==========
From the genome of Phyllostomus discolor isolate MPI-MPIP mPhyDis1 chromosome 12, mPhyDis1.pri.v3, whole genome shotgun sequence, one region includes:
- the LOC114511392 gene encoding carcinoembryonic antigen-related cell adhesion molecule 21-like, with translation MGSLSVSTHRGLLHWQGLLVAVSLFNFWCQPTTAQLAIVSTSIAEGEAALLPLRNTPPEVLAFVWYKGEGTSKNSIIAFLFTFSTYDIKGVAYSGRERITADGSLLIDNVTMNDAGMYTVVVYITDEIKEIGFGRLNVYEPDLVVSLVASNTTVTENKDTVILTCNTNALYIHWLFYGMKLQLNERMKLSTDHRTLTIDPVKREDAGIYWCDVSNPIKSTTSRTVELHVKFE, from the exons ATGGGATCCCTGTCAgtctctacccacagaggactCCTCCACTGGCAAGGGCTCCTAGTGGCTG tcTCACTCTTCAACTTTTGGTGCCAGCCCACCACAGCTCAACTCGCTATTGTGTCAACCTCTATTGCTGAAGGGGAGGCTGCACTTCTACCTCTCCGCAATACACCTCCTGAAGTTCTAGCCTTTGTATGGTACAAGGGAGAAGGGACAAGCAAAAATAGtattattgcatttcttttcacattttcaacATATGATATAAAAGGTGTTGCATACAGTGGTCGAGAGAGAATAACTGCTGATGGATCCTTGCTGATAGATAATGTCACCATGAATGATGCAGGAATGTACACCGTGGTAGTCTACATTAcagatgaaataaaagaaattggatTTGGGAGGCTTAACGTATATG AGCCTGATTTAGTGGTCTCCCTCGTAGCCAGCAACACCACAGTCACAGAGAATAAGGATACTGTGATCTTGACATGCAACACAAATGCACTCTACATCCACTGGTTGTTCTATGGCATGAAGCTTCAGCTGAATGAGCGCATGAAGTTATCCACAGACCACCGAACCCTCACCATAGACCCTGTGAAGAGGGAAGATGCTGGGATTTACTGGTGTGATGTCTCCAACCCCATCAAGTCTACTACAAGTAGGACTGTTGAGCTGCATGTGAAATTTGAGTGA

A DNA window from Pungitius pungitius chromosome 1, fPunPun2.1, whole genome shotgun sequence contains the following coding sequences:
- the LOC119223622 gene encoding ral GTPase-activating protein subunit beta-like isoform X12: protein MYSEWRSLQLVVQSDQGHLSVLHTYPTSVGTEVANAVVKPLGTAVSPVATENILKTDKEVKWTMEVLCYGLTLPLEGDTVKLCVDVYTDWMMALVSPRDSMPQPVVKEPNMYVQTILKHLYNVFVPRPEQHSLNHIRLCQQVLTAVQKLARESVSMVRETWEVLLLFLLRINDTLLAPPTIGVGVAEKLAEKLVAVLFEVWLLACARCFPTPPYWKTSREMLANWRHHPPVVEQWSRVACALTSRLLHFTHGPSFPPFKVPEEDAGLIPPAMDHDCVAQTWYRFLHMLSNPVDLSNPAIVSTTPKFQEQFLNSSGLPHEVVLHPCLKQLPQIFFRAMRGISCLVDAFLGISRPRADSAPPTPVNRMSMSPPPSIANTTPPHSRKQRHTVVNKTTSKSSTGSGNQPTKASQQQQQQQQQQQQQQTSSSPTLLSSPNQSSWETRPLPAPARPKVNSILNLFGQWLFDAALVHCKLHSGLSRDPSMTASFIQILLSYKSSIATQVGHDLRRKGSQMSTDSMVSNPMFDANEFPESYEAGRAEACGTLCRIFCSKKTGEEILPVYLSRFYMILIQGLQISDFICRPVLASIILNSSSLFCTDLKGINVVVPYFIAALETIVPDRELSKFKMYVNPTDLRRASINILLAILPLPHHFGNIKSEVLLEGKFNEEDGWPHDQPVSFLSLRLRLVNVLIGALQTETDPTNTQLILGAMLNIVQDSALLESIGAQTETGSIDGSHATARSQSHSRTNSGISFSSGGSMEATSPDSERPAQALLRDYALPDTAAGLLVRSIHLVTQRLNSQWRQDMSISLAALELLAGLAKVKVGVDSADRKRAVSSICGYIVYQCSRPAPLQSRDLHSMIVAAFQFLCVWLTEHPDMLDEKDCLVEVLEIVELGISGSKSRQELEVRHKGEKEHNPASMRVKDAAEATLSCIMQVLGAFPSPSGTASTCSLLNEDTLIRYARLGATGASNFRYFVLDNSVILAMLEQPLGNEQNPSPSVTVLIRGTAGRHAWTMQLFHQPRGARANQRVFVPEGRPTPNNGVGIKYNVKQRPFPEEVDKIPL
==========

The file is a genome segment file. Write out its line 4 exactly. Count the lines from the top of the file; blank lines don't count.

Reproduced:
- the LOC119223622 gene encoding ral GTPase-activating protein subunit beta-like isoform X12: protein MYSEWRSLQLVVQSDQGHLSVLHTYPTSVGTEVANAVVKPLGTAVSPVATENILKTDKEVKWTMEVLCYGLTLPLEGDTVKLCVDVYTDWMMALVSPRDSMPQPVVKEPNMYVQTILKHLYNVFVPRPEQHSLNHIRLCQQVLTAVQKLARESVSMVRETWEVLLLFLLRINDTLLAPPTIGVGVAEKLAEKLVAVLFEVWLLACARCFPTPPYWKTSREMLANWRHHPPVVEQWSRVACALTSRLLHFTHGPSFPPFKVPEEDAGLIPPAMDHDCVAQTWYRFLHMLSNPVDLSNPAIVSTTPKFQEQFLNSSGLPHEVVLHPCLKQLPQIFFRAMRGISCLVDAFLGISRPRADSAPPTPVNRMSMSPPPSIANTTPPHSRKQRHTVVNKTTSKSSTGSGNQPTKASQQQQQQQQQQQQQQTSSSPTLLSSPNQSSWETRPLPAPARPKVNSILNLFGQWLFDAALVHCKLHSGLSRDPSMTASFIQILLSYKSSIATQVGHDLRRKGSQMSTDSMVSNPMFDANEFPESYEAGRAEACGTLCRIFCSKKTGEEILPVYLSRFYMILIQGLQISDFICRPVLASIILNSSSLFCTDLKGINVVVPYFIAALETIVPDRELSKFKMYVNPTDLRRASINILLAILPLPHHFGNIKSEVLLEGKFNEEDGWPHDQPVSFLSLRLRLVNVLIGALQTETDPTNTQLILGAMLNIVQDSALLESIGAQTETGSIDGSHATARSQSHSRTNSGISFSSGGSMEATSPDSERPAQALLRDYALPDTAAGLLVRSIHLVTQRLNSQWRQDMSISLAALELLAGLAKVKVGVDSADRKRAVSSICGYIVYQCSRPAPLQSRDLHSMIVAAFQFLCVWLTEHPDMLDEKDCLVEVLEIVELGISGSKSRQELEVRHKGEKEHNPASMRVKDAAEATLSCIMQVLGAFPSPSGTASTCSLLNEDTLIRYARLGATGASNFRYFVLDNSVILAMLEQPLGNEQNPSPSVTVLIRGTAGRHAWTMQLFHQPRGARANQRVFVPEGRPTPNNGVGIKYNVKQRPFPEEVDKIPL